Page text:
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Question #1 Nick:

Dr. Leman, what would you say to having your 26 year old daughter and her live-in boyfriend come for an overnight visit at our summer cottage where they would plan to sleep together? I don't think it is right, but my wife thinks it is okay.

Dr. Leman’s Answer:

Many of you will be surprised by my answer to this question!

This is a new day. Millennials don't bat an eye at living together–even those who go to church and are part of weekly Bible Studies.
They see living together as the heaviest form of dating.

Now, to answer the question:
You have a choice.

She knows how you feel already about their arrangement.

To keep your relationship intact, it is time to extend grace.

Here is the question you have to ask yourself: “Do I want to insure my relationship with my daughter?” Once you make the call to tell her where she and her boyfriend are going to sleep (they are adults), you are done with that relationship. On the other hand, by embracing her and her boyfriend, telling them they are free to come, free to be together, free to sleep anywhere, you are keeping your relationship intact for the future.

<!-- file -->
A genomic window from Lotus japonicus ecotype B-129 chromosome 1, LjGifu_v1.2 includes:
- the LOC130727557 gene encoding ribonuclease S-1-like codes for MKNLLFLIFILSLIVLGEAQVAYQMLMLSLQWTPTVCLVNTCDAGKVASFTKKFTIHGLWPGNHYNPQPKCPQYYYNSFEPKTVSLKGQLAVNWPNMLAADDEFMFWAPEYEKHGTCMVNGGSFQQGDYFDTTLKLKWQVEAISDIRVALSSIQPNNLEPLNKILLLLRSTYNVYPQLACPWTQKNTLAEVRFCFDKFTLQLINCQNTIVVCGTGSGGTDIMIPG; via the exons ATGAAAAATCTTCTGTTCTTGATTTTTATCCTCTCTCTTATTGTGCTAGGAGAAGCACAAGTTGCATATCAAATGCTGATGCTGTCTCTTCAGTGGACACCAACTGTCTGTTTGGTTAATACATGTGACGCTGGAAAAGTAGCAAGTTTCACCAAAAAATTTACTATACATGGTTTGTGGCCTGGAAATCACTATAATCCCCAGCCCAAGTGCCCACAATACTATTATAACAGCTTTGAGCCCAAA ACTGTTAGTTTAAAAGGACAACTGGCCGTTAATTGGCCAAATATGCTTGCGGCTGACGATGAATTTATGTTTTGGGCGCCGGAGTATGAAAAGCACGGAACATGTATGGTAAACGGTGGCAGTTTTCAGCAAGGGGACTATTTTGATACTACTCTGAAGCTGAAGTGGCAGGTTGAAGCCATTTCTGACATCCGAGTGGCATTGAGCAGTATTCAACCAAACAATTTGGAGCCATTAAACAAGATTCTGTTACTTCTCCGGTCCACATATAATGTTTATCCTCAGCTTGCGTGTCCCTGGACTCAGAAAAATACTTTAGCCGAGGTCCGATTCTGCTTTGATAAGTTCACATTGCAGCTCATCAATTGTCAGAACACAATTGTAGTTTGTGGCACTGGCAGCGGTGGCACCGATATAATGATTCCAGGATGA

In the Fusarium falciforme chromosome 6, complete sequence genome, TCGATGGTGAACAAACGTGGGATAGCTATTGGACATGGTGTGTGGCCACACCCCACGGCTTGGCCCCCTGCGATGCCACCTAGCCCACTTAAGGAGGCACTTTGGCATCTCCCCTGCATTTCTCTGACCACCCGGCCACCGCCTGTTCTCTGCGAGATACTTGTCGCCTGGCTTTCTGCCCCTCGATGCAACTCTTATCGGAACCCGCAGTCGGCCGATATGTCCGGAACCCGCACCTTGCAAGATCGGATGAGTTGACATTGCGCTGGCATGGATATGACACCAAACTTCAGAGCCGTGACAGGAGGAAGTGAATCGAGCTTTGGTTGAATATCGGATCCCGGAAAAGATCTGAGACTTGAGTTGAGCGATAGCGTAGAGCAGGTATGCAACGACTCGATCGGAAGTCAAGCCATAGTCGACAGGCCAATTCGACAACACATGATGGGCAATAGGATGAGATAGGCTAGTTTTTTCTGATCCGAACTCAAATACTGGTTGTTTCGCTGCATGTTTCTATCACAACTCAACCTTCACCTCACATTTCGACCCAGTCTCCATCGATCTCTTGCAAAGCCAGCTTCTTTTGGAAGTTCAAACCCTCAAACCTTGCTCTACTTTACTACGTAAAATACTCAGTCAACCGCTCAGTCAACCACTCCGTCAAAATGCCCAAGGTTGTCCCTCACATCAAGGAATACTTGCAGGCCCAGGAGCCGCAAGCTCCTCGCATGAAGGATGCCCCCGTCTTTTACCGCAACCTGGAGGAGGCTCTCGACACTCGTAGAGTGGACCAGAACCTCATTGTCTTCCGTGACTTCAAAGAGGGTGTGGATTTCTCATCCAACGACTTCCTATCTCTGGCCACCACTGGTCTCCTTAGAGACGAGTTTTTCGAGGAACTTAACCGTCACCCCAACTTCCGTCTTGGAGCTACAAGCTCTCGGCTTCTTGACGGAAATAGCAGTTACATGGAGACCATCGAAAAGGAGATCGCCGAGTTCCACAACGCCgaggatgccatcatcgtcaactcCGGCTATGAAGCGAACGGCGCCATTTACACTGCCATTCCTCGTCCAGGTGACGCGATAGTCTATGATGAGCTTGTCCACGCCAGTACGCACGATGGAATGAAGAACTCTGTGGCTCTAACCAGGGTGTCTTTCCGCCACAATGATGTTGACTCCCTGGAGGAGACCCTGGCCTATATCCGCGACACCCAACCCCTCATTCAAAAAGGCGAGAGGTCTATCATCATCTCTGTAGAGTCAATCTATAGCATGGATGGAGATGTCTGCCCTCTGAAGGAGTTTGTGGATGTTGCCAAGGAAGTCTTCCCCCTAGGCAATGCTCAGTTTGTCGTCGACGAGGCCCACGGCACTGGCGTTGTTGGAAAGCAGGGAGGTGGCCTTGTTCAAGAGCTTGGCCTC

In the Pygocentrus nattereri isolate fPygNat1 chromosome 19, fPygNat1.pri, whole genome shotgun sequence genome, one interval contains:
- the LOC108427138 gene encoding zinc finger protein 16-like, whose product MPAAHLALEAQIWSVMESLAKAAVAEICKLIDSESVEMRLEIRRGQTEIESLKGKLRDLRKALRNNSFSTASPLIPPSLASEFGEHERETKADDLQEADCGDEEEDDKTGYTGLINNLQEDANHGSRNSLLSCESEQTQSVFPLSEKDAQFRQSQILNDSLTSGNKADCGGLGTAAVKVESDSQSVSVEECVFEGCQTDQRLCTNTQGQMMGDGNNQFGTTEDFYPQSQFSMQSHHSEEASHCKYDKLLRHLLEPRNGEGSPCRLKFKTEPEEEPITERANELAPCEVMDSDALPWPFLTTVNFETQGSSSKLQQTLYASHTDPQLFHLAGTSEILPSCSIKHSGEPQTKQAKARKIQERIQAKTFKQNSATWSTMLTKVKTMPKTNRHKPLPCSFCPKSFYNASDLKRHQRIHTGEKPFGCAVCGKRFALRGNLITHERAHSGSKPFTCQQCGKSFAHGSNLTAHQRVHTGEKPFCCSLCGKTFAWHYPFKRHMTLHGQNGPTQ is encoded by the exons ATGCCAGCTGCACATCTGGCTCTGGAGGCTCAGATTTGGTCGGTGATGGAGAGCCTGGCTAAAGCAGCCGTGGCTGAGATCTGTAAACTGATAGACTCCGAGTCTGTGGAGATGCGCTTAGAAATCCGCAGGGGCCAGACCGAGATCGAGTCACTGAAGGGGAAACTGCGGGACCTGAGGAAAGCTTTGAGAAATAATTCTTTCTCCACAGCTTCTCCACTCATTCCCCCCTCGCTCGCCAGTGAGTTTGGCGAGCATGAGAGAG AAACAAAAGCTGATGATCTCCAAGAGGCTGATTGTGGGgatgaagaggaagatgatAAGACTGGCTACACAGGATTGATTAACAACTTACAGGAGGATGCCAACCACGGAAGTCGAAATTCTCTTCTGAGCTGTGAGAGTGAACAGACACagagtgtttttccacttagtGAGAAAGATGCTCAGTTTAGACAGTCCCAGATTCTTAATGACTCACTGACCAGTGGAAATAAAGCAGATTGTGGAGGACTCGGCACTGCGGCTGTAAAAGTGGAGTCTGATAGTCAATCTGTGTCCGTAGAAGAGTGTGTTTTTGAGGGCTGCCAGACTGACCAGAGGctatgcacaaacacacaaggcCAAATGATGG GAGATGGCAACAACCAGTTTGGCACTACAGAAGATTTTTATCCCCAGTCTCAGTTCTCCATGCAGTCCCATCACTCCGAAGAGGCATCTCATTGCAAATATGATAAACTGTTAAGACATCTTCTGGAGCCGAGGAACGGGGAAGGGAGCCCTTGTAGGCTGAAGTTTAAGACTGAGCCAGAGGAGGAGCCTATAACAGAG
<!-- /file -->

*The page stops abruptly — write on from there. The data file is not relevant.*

I am not saying that I agree with people choosing to live together before they are married, but I am saying that relationship is of utmost importance.

 

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3 Rewards of Parenting Well (Episode 168)

We all have those days where we wonder if parenting is worth it, if all our work is going to amount to something and pay off. Well on today’s episode Dr. Leman answers your concerns and explains how and why your work is worth it.

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What are 3 Rewards parents will get from Parenting well or the right way?

Changing is HARD. That is not news to any of us. It is easy to try the quick fix. Fail. Retry.
But, it is difficult to have the discipline to get real change to happen.

What are three results parents can expect from parenting well? Is it really worth it to do the hard work of changing my parenting strategies?

YES!

1. You get a guarantee (like the Midas Muffler guarantee) that you will have accessibility to your kids and grandkids. They will want to come home. They will want to be around you.
Life does not end when they walk out the door at 18.

2. You'll find peace of mind. Do you want the satisfaction of a job well done?
When you send those kids off to college or out into the world, you will be able to look at the big picture and say, “We did a good job.”
Don't let the little flaws get you down. This is the big picture.

3. There will be a guarantee that you'll continue to be a dominant factor in their lives.
When you get the phone call from your son or daughter asking, “Mom, Dad, can I run this by you?” or “I value what you think,” you will know that you have done the job well.
Authoritatively. With relationship in mind. In love.